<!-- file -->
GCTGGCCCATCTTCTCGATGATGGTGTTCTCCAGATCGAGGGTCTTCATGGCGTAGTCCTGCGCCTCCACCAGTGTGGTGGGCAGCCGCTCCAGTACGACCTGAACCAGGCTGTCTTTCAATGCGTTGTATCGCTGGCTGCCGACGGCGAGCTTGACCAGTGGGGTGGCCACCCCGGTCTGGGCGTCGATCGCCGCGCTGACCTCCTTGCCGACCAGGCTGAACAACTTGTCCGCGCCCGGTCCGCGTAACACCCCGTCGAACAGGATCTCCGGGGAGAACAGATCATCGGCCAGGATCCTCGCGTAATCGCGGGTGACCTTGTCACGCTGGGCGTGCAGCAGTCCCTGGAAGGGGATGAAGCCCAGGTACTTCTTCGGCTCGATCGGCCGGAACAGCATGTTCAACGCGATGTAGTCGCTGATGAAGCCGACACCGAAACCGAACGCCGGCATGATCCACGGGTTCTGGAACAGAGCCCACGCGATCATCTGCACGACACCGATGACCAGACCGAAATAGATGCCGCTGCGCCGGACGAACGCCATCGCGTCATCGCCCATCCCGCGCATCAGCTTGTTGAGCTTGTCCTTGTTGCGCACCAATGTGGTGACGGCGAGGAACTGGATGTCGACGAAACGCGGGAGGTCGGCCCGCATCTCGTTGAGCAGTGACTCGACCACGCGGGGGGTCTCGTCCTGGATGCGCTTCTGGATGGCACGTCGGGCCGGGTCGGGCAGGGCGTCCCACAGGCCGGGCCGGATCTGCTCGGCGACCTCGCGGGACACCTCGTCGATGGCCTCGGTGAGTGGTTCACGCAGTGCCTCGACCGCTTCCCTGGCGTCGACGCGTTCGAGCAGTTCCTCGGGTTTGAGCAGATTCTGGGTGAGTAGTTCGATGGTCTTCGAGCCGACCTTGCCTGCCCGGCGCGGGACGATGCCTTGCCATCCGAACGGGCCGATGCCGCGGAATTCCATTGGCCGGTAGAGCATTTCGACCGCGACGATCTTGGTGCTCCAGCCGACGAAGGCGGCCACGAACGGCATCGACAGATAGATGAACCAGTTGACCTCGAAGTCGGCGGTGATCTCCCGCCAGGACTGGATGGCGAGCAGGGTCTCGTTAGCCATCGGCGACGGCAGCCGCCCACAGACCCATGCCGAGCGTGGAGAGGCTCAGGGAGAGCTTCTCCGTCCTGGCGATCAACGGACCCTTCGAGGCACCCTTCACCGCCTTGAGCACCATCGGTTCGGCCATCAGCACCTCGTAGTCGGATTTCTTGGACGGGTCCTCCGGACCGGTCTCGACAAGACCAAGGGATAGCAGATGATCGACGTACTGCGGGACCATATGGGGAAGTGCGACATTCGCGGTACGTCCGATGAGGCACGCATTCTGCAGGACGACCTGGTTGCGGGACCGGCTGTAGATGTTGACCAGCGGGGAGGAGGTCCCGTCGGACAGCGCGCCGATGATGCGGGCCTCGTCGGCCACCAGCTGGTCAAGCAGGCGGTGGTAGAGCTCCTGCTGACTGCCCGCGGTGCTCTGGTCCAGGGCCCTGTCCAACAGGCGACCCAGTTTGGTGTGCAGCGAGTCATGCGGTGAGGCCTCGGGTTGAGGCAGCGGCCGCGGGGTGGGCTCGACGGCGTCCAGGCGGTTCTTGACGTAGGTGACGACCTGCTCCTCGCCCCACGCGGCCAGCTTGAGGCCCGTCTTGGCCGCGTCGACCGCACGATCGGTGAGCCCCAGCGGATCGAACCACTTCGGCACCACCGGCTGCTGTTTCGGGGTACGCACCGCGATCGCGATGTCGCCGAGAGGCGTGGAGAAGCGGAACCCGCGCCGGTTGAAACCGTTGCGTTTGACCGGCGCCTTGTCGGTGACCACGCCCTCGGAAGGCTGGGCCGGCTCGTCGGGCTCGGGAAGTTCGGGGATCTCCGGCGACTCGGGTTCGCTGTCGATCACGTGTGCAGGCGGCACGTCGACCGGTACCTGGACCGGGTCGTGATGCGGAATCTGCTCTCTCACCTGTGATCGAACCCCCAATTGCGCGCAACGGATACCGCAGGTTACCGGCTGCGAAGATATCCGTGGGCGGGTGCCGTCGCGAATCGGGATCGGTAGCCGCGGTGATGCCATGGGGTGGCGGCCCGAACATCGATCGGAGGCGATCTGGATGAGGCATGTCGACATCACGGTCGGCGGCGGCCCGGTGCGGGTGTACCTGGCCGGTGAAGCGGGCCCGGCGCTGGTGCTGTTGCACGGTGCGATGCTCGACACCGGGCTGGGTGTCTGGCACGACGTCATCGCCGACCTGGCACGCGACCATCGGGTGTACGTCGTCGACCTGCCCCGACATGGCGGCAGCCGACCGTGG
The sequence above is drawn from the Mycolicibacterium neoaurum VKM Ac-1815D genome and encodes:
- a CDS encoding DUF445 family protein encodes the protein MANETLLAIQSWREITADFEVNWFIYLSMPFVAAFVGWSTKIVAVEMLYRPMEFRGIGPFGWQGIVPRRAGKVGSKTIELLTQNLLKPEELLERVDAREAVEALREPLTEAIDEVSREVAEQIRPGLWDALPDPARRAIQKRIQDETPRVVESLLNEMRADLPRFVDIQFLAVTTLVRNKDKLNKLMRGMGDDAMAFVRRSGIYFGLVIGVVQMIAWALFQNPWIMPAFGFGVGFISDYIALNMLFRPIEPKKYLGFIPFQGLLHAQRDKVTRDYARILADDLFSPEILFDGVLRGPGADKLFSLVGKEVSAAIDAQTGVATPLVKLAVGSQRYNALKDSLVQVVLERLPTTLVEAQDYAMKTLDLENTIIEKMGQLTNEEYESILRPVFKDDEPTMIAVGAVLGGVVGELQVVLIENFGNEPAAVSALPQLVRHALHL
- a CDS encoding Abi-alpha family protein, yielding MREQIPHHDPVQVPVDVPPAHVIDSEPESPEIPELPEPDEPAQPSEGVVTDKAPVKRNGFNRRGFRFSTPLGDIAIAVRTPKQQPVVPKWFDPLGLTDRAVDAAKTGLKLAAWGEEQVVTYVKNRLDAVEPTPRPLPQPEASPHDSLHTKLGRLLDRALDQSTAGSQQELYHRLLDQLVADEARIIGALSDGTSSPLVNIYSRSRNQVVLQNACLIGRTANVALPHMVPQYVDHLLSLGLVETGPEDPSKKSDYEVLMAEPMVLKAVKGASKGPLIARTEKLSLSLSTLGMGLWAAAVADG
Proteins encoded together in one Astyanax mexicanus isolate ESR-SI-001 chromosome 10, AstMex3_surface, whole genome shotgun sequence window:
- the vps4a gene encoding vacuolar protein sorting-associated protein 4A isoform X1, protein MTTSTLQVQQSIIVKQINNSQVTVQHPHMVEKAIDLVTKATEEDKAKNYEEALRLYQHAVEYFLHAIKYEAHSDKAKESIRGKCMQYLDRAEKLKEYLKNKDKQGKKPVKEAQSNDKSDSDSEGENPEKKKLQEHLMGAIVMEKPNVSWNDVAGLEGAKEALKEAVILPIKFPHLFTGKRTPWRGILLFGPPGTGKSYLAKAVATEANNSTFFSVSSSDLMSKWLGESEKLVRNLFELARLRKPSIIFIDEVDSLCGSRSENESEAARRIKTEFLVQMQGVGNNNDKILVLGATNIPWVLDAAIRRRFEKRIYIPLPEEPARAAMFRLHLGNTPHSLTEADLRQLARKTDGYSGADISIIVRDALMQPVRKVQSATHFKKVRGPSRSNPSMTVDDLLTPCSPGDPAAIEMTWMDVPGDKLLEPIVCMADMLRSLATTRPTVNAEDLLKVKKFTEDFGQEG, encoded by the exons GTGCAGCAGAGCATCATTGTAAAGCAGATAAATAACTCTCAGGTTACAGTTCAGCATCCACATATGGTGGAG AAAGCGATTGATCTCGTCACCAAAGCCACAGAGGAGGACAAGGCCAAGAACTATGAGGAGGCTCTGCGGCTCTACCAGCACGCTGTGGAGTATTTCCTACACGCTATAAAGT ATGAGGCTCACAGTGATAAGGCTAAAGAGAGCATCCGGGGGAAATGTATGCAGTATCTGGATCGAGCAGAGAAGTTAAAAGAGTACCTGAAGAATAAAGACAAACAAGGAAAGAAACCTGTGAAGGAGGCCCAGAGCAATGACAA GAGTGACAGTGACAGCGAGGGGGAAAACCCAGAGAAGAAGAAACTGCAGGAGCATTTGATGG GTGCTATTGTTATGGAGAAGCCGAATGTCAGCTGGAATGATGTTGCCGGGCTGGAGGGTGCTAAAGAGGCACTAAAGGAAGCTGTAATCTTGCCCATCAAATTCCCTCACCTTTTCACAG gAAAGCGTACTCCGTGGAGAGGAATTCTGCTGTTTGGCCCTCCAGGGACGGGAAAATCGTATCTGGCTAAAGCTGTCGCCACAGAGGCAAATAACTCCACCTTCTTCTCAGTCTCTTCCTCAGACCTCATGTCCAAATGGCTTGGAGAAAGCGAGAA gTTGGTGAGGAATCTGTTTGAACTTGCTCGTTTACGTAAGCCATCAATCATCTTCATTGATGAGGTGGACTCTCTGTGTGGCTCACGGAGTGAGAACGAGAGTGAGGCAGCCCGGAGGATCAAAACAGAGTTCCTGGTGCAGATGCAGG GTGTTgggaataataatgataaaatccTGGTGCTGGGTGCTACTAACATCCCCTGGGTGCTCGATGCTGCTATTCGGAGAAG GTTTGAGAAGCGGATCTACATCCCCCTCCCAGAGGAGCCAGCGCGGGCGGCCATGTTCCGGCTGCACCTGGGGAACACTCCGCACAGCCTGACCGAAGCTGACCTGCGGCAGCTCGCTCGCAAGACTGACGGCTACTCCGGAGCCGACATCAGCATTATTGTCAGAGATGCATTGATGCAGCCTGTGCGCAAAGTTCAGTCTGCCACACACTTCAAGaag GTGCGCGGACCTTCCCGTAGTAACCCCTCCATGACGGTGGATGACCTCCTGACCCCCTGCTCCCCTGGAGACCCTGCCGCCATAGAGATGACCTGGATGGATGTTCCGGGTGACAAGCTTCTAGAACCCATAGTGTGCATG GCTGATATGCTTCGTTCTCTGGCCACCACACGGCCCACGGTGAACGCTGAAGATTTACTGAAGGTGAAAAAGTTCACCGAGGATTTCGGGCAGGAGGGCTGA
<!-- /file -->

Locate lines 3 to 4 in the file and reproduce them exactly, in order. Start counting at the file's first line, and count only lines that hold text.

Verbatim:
- a CDS encoding DUF445 family protein encodes the protein MANETLLAIQSWREITADFEVNWFIYLSMPFVAAFVGWSTKIVAVEMLYRPMEFRGIGPFGWQGIVPRRAGKVGSKTIELLTQNLLKPEELLERVDAREAVEALREPLTEAIDEVSREVAEQIRPGLWDALPDPARRAIQKRIQDETPRVVESLLNEMRADLPRFVDIQFLAVTTLVRNKDKLNKLMRGMGDDAMAFVRRSGIYFGLVIGVVQMIAWALFQNPWIMPAFGFGVGFISDYIALNMLFRPIEPKKYLGFIPFQGLLHAQRDKVTRDYARILADDLFSPEILFDGVLRGPGADKLFSLVGKEVSAAIDAQTGVATPLVKLAVGSQRYNALKDSLVQVVLERLPTTLVEAQDYAMKTLDLENTIIEKMGQLTNEEYESILRPVFKDDEPTMIAVGAVLGGVVGELQVVLIENFGNEPAAVSALPQLVRHALHL
- a CDS encoding Abi-alpha family protein, yielding MREQIPHHDPVQVPVDVPPAHVIDSEPESPEIPELPEPDEPAQPSEGVVTDKAPVKRNGFNRRGFRFSTPLGDIAIAVRTPKQQPVVPKWFDPLGLTDRAVDAAKTGLKLAAWGEEQVVTYVKNRLDAVEPTPRPLPQPEASPHDSLHTKLGRLLDRALDQSTAGSQQELYHRLLDQLVADEARIIGALSDGTSSPLVNIYSRSRNQVVLQNACLIGRTANVALPHMVPQYVDHLLSLGLVETGPEDPSKKSDYEVLMAEPMVLKAVKGASKGPLIARTEKLSLSLSTLGMGLWAAAVADG